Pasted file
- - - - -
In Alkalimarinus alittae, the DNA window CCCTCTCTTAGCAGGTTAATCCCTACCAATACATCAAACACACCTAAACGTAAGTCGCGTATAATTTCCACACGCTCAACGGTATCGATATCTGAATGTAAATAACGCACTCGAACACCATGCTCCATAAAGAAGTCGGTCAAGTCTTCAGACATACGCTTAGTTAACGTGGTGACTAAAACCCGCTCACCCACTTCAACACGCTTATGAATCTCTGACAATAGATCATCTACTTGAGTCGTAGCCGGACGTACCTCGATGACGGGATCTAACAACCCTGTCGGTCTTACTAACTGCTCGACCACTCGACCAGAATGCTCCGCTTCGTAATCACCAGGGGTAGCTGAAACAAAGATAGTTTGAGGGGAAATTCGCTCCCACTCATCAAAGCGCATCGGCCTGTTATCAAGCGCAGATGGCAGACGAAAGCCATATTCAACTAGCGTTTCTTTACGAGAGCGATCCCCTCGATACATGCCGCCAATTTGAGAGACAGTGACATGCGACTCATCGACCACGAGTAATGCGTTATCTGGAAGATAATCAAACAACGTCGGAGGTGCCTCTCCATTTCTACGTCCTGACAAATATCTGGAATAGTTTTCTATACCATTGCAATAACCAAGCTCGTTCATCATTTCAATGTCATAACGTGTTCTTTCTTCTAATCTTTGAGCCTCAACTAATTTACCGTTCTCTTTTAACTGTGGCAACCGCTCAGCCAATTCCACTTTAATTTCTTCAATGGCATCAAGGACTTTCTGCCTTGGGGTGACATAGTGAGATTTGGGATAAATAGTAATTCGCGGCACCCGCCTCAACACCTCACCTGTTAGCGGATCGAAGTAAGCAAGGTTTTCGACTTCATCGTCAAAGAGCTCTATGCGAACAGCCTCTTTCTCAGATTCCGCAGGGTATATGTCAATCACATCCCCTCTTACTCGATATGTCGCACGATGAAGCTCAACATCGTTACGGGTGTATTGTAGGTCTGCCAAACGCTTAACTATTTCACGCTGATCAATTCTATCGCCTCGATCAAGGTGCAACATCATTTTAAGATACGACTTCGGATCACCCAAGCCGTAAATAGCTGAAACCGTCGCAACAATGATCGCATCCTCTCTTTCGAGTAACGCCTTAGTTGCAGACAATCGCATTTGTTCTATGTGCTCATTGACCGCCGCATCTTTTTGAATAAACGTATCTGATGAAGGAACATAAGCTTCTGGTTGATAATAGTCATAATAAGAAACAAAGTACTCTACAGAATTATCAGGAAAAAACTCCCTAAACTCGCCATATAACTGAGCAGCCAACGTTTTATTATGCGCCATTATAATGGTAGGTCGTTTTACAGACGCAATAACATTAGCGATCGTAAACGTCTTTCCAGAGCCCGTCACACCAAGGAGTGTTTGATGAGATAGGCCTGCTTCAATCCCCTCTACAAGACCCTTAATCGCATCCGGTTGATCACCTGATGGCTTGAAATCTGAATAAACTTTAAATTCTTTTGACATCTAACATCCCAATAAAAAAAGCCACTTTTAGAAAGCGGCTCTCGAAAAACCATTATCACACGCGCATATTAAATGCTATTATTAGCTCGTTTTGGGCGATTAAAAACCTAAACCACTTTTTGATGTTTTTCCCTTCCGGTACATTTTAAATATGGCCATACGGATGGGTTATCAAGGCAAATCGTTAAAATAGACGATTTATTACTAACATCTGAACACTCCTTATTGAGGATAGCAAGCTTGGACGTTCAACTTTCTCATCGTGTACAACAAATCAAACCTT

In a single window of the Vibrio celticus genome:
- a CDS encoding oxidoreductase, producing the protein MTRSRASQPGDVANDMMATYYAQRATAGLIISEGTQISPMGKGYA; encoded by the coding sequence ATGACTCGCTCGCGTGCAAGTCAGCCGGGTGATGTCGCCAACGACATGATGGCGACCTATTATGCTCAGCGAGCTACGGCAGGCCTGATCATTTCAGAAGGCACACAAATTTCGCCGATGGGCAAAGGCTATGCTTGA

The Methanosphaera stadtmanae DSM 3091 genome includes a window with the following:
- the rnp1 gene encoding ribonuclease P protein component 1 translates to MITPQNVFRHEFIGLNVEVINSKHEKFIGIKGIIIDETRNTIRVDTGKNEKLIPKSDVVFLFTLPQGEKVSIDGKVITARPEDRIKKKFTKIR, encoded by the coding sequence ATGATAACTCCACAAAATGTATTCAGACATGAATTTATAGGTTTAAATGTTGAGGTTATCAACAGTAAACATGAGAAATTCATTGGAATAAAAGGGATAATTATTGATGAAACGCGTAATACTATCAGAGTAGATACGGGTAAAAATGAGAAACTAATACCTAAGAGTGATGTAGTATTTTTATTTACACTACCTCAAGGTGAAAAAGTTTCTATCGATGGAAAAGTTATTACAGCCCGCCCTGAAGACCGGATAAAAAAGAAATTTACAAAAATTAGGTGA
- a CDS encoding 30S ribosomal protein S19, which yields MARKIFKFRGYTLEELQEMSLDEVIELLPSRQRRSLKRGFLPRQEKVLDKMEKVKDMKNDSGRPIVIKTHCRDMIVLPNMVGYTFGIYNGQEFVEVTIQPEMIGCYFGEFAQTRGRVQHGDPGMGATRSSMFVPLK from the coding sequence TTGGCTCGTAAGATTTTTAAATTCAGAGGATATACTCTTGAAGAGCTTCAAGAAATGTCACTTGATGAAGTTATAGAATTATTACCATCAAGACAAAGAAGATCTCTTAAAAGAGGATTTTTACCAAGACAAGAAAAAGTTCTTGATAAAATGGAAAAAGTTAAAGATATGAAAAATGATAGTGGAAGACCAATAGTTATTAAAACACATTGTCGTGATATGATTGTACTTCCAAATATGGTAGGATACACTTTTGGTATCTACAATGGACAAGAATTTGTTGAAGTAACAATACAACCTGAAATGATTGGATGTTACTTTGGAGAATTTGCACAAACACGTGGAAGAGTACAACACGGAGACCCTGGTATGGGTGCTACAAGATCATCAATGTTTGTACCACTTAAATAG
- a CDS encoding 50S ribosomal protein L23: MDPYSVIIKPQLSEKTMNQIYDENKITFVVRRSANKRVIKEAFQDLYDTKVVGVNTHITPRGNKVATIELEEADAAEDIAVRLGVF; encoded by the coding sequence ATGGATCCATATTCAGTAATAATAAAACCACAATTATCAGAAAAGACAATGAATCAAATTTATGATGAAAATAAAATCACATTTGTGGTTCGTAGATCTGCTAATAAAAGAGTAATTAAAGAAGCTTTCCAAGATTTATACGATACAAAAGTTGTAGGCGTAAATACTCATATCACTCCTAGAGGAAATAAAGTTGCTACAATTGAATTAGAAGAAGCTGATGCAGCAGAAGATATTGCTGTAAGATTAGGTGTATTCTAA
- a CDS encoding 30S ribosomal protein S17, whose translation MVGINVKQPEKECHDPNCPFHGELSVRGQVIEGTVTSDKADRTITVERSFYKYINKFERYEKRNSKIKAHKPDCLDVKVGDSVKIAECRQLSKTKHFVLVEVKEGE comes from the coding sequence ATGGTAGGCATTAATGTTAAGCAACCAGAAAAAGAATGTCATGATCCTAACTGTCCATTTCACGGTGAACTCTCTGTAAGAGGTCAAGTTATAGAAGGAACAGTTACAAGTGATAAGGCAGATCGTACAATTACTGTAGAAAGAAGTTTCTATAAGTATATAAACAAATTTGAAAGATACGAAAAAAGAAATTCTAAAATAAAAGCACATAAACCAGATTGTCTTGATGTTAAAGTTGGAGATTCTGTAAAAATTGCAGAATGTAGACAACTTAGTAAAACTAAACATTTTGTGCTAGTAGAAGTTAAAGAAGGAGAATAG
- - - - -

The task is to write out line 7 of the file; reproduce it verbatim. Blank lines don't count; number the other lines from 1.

- a CDS encoding 50S ribosomal protein L23: MDPYSVIIKPQLSEKTMNQIYDENKITFVVRRSANKRVIKEAFQDLYDTKVVGVNTHITPRGNKVATIELEEADAAEDIAVRLGVF; encoded by the coding sequence ATGGATCCATATTCAGTAATAATAAAACCACAATTATCAGAAAAGACAATGAATCAAATTTATGATGAAAATAAAATCACATTTGTGGTTCGTAGATCTGCTAATAAAAGAGTAATTAAAGAAGCTTTCCAAGATTTATACGATACAAAAGTTGTAGGCGTAAATACTCATATCACTCCTAGAGGAAATAAAGTTGCTACAATTGAATTAGAAGAAGCTGATGCAGCAGAAGATATTGCTGTAAGATTAGGTGTATTCTAA